Photographing Austin Allen James’ Artwork
Photographing Austin Allen James' Artwork
Photographing Big Paintings . . . Little Paintings . . . Everything In Between
A little over a year ago, I answered a request from artist and author Austin Allen James to photograph artworks he created primarily for the home decor and interior design market. These paintings, I was told, ranged pretty widely in size, but they also incorporated metallic paints among subtle earth tones, and just to make it a little more fun, many were finished in a mirror-like resin coating. The painting at the top of this post embodies every one of those problems. The photo below shows the reflections in the mirror surface in ambient light. Not good.
Problem Solved . . . Sort Of
It’s pretty basic photography that you can light some reflective surfaces if you make sure the direct reflections (mirror-like reflections) are visible in a direction away from the camera. In other words, if you bounce a light in at 45 degrees from the right, for example, it will go off at 45 degrees to the left. Theoretically, you can place the camera at a location where that reflection isn’t visible. But that works when the object isn’t entirely shiny but also creates diffuse reflections. Diffuse reflections are the sort that scatter light in all directions. They allow you to see what the light is hitting, not a reflection of something else. For example, you don’t see your reflection in a dry concrete sidewalk. You just see the concrete. The concrete produces diffuse reflections of light. If the sidewalk is covered in clear ice, though, you’ll see your reflection and, probably the sidewalk beneath it. In that case you have both direct and diffuse reflections.
But Austin’s paintings aren’t even that simple. They’re full of metallic paints. Those produce nearly 100% direct reflections. If you bounce all the light away from a metallic surface to avoid direct reflections, it just goes dark. Bad news if you want a bright gold streak to show up. So the test was, how to make sure the flash didn’t reflect back to the camera, producing those blinding white spots (like if you take a selfie in the bathroom mirror with flash on), and at the same time allow enough direct reflection from the metallic paints that they look shiny and metallic. That, came down to angles and distance. And we still had exposure to worry about.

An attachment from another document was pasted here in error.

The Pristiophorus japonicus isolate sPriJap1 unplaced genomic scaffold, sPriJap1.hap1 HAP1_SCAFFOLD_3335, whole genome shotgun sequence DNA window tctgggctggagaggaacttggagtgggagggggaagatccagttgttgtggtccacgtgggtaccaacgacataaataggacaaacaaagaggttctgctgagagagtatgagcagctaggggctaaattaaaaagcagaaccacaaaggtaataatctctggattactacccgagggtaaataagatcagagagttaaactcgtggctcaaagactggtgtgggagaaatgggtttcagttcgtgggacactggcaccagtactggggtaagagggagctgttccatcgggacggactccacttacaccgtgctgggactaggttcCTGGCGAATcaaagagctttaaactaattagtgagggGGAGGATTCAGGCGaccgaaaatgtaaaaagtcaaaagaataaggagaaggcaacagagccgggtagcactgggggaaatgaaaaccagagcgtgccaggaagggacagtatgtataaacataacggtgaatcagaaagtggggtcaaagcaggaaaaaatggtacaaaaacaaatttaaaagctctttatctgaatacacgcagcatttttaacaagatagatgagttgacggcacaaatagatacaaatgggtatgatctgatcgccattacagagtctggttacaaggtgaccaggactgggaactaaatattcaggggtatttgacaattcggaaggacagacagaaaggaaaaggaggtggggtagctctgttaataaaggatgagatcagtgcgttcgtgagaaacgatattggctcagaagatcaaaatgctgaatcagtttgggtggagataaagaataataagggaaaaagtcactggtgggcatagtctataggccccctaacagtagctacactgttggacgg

We started by setting up two 60″ octaboxes at angles that avoided large flash reflections. An octabox is a large light modifier that produces a soft, spread out light. In the photo, below, model, Tayler Campbell, is standing in front of one while a makeup artist, Sarah Kate Harrison pretends to assault her with a makeup brush.
With the lights set up, we experimented. Some arrangements lit the metallic paint nicely, but created very bright hot spots on the edge of the painting. Others illuminated some of the metallic paints correctly, and left the others dark. Still other positions left the center too dark or too light. Eventually, we got close enough to make final adjustments in Lightroom and Photoshop. Here’s where we wound up. Note that the gold color is not uniform in the original.
A Few Final Results
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